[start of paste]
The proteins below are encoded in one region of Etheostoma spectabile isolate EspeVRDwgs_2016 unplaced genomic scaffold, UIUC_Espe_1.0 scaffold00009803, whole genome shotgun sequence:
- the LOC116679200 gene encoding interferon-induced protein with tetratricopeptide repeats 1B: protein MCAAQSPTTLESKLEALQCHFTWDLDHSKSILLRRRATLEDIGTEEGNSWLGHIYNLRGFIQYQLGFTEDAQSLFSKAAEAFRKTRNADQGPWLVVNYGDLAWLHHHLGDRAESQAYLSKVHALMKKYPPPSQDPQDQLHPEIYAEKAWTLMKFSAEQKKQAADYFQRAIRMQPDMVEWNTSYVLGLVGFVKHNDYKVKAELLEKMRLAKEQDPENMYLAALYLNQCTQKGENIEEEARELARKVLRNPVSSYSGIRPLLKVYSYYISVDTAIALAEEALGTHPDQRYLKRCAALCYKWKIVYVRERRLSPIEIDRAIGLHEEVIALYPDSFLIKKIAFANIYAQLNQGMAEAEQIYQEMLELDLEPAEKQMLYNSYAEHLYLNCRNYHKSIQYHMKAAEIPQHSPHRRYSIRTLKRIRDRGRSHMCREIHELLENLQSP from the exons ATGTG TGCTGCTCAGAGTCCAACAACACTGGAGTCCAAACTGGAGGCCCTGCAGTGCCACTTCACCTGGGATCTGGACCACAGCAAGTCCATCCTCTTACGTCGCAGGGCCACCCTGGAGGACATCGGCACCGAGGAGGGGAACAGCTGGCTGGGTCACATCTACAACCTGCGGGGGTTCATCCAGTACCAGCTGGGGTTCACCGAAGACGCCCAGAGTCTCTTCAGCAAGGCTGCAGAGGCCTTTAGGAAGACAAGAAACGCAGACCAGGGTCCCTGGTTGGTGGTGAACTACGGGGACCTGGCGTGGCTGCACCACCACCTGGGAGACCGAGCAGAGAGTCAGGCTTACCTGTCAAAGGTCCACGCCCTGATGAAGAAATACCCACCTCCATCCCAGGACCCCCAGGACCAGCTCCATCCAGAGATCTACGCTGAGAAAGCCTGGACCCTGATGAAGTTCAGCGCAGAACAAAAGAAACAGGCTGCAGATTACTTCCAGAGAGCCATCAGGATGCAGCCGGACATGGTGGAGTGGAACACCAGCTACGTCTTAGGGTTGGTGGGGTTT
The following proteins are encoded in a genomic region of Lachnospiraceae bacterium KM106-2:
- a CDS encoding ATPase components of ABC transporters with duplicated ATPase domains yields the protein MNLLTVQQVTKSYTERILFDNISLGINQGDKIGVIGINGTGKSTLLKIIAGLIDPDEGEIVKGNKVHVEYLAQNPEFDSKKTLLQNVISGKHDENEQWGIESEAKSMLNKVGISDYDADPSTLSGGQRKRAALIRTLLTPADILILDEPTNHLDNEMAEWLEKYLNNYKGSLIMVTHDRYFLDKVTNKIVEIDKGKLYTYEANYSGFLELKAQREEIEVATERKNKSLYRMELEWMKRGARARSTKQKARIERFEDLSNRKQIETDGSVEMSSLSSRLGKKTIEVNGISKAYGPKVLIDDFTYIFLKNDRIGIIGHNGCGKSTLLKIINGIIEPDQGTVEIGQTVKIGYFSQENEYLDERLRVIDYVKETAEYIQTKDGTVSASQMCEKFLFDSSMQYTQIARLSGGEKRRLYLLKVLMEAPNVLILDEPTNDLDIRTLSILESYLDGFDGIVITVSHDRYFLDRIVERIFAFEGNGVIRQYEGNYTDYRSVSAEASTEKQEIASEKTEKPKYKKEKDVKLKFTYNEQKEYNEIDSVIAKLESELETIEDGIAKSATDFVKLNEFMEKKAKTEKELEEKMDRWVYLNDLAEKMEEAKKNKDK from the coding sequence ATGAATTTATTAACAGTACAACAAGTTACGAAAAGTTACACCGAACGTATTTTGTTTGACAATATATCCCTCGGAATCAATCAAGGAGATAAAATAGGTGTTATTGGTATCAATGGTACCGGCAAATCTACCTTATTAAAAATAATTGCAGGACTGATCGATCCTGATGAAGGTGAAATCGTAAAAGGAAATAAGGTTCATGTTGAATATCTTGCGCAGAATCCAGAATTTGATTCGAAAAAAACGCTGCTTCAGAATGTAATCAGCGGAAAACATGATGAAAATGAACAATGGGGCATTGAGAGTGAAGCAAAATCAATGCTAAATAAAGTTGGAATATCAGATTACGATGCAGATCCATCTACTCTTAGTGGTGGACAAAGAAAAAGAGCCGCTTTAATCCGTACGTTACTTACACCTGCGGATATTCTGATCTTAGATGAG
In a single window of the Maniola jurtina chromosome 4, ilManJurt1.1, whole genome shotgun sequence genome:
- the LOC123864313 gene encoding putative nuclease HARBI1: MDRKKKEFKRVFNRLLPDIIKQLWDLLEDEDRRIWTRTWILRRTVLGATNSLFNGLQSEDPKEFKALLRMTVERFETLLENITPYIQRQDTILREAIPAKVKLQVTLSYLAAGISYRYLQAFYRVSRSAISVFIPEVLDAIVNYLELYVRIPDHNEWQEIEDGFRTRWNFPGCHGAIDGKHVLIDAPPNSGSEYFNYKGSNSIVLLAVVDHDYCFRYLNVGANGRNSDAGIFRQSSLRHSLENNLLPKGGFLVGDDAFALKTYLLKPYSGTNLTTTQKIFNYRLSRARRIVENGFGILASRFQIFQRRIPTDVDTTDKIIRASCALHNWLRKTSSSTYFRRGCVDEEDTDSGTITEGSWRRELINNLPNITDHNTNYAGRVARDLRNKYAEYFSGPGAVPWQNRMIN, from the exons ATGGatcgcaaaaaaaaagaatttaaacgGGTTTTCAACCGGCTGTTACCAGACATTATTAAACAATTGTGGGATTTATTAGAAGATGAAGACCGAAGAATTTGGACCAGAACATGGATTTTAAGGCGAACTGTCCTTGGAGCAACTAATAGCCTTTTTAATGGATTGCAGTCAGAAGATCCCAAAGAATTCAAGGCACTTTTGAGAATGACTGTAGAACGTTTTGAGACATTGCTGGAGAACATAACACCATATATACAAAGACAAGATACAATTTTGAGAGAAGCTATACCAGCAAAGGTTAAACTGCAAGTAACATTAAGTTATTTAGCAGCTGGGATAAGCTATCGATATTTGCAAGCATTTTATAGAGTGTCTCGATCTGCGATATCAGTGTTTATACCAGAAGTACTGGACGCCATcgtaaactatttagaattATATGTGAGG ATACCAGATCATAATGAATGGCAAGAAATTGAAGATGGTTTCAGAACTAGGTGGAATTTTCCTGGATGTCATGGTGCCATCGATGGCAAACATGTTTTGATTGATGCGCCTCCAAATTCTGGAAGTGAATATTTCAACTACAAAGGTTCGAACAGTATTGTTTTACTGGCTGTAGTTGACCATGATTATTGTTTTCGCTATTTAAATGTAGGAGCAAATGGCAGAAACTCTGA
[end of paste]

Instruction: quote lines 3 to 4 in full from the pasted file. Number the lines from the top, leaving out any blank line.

The following proteins are encoded in a genomic region of Lachnospiraceae bacterium KM106-2:
- a CDS encoding ATPase components of ABC transporters with duplicated ATPase domains yields the protein MNLLTVQQVTKSYTERILFDNISLGINQGDKIGVIGINGTGKSTLLKIIAGLIDPDEGEIVKGNKVHVEYLAQNPEFDSKKTLLQNVISGKHDENEQWGIESEAKSMLNKVGISDYDADPSTLSGGQRKRAALIRTLLTPADILILDEPTNHLDNEMAEWLEKYLNNYKGSLIMVTHDRYFLDKVTNKIVEIDKGKLYTYEANYSGFLELKAQREEIEVATERKNKSLYRMELEWMKRGARARSTKQKARIERFEDLSNRKQIETDGSVEMSSLSSRLGKKTIEVNGISKAYGPKVLIDDFTYIFLKNDRIGIIGHNGCGKSTLLKIINGIIEPDQGTVEIGQTVKIGYFSQENEYLDERLRVIDYVKETAEYIQTKDGTVSASQMCEKFLFDSSMQYTQIARLSGGEKRRLYLLKVLMEAPNVLILDEPTNDLDIRTLSILESYLDGFDGIVITVSHDRYFLDRIVERIFAFEGNGVIRQYEGNYTDYRSVSAEASTEKQEIASEKTEKPKYKKEKDVKLKFTYNEQKEYNEIDSVIAKLESELETIEDGIAKSATDFVKLNEFMEKKAKTEKELEEKMDRWVYLNDLAEKMEEAKKNKDK from the coding sequence ATGAATTTATTAACAGTACAACAAGTTACGAAAAGTTACACCGAACGTATTTTGTTTGACAATATATCCCTCGGAATCAATCAAGGAGATAAAATAGGTGTTATTGGTATCAATGGTACCGGCAAATCTACCTTATTAAAAATAATTGCAGGACTGATCGATCCTGATGAAGGTGAAATCGTAAAAGGAAATAAGGTTCATGTTGAATATCTTGCGCAGAATCCAGAATTTGATTCGAAAAAAACGCTGCTTCAGAATGTAATCAGCGGAAAACATGATGAAAATGAACAATGGGGCATTGAGAGTGAAGCAAAATCAATGCTAAATAAAGTTGGAATATCAGATTACGATGCAGATCCATCTACTCTTAGTGGTGGACAAAGAAAAAGAGCCGCTTTAATCCGTACGTTACTTACACCTGCGGATATTCTGATCTTAGATGAG